South Dakota Boater Registrations
While boat registration in South Dakota is processed through local county treasurer’s offices, the process is the same across all counties. There is only one registration form used throughout the state, and titling and registration are done simultaneously when you submit it. Boaters must meet all the requirements to register a boat in South Dakota within 45 days of taking ownership of a new or used vessel. Learn how to register a boat in South Dakota by studying the information below, which includes details on registration fees, renewal policies, boat insurance and more.
Requirements for Boater Registration in South Dakota
“What do you need to register a boat in South Dakota?” is a common question many boaters may ask themselves. There is one uniform South Dakota boat registration form, the Boat Registration Application and Transfer of Ownership Form (Form MV- 607) used to obtain boat registration within the state. Boaters will submit this form at their local county treasurer’s office. Note that other requirements for registration will need to be submitted as well, most notably the title. When boaters adhere to SD boat registration instructions, other necessary documents may include the following:
- Manufacturer’s statement of origin (MSO)
- Bill of sale
- Dealer invoice
- Purchase agreement
A portion of the South Dakota registration form is the Motor Vehicle Purchaser’s Certificate, or bill of sale. In accordance with registration instructions, this must be completed in order to assess the taxes and produce a duplicate title if needed. Bill of sale requirements to register a boat in South Dakota include the following fields:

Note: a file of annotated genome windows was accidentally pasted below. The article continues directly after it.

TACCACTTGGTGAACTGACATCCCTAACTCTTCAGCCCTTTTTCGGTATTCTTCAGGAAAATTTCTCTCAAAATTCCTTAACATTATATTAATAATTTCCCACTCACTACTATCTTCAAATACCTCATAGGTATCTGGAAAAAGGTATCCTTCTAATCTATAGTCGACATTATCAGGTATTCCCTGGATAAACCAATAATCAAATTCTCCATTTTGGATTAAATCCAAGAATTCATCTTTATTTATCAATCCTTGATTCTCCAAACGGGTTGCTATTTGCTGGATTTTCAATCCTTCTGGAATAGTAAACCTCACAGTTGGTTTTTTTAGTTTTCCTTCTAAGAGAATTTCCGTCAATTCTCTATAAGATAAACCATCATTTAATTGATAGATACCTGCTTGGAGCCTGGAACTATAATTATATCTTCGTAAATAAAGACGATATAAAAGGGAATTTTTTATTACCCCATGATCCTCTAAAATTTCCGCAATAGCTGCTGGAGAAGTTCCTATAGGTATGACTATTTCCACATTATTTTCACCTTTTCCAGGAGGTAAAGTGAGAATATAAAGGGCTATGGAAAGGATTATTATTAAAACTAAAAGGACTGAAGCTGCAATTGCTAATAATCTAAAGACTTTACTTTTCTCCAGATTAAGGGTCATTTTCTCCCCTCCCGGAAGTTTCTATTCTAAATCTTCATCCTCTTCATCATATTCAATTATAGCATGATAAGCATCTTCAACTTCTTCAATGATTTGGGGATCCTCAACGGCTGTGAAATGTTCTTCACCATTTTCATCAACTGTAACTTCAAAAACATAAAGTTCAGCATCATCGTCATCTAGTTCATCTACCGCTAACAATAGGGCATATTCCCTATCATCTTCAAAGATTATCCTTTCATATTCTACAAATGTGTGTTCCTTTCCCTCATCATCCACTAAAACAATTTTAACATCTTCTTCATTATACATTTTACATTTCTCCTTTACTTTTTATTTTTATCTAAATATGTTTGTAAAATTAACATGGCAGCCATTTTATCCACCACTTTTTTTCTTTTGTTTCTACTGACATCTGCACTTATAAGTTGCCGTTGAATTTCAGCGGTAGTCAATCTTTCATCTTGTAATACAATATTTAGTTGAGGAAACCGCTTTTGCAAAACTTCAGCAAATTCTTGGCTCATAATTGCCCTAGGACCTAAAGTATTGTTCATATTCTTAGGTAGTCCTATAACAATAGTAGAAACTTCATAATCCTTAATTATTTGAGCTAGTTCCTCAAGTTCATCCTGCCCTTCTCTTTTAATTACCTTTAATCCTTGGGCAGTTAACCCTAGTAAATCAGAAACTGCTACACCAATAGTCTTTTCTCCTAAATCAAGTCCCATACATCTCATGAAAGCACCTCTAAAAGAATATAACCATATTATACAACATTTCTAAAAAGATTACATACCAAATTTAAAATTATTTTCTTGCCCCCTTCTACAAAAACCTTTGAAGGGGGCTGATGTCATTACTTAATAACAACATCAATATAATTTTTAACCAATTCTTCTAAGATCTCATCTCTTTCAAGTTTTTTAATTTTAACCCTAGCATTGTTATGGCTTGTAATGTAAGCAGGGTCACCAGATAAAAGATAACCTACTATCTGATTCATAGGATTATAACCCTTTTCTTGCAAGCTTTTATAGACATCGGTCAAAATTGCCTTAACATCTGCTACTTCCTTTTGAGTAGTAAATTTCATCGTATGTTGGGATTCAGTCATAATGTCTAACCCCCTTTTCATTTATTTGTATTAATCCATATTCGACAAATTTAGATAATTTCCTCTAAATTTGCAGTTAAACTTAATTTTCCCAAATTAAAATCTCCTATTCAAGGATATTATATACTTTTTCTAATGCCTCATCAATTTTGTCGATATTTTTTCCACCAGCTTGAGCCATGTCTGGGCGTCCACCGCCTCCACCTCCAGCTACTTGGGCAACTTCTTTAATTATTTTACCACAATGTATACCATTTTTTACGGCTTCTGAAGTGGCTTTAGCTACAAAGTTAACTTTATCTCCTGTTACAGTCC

- South Dakota boat title number
- SD boat number
- Title county where boat is registered
- Vessel specs such as make, year, length, hull material, type, color, motor style and uses
- Dealer and/or trade-in info for boats purchased from a dealership
- Purchase date and price
- Lien information, when applicable
Note one of the requirements to register a boat in South Dakota is that if a motorized boat is longer than 12 feet but was originally titled before July 1, 1994, the owner will not be able to title the boat. Rather, the title record must be converted to a registration record by issuing a new application in the new owner’s name.
Exemptions From Boat Registration and Titling in South Dakota
To answer the question, “Is your boat exempt from registration in South Dakota?” ask yourself if your vessel is non-motorized and under 12 feet in length. One of the most common boat registration exemptions in South Dakota applies to vessels that meet this condition. To determine exemption status, refer to the following list of South Dakota exemptions from boat titling:
- Inflatable vessels
South Dakota Boat Insurance
Boat insurance rates in South Dakota are competitive, and protect boaters from a variety of risks. Like auto insurance quotes, you should obtain boat insurance quotes in South Dakota from several insurers before signing up for a policy. Keep in mind, however, than an insurance policy is not required to operate a boat in South Dakota. However, some boat insurance programs in South Dakota may advise boat owners to obtain coverage even if it is not a legal requirement in the state.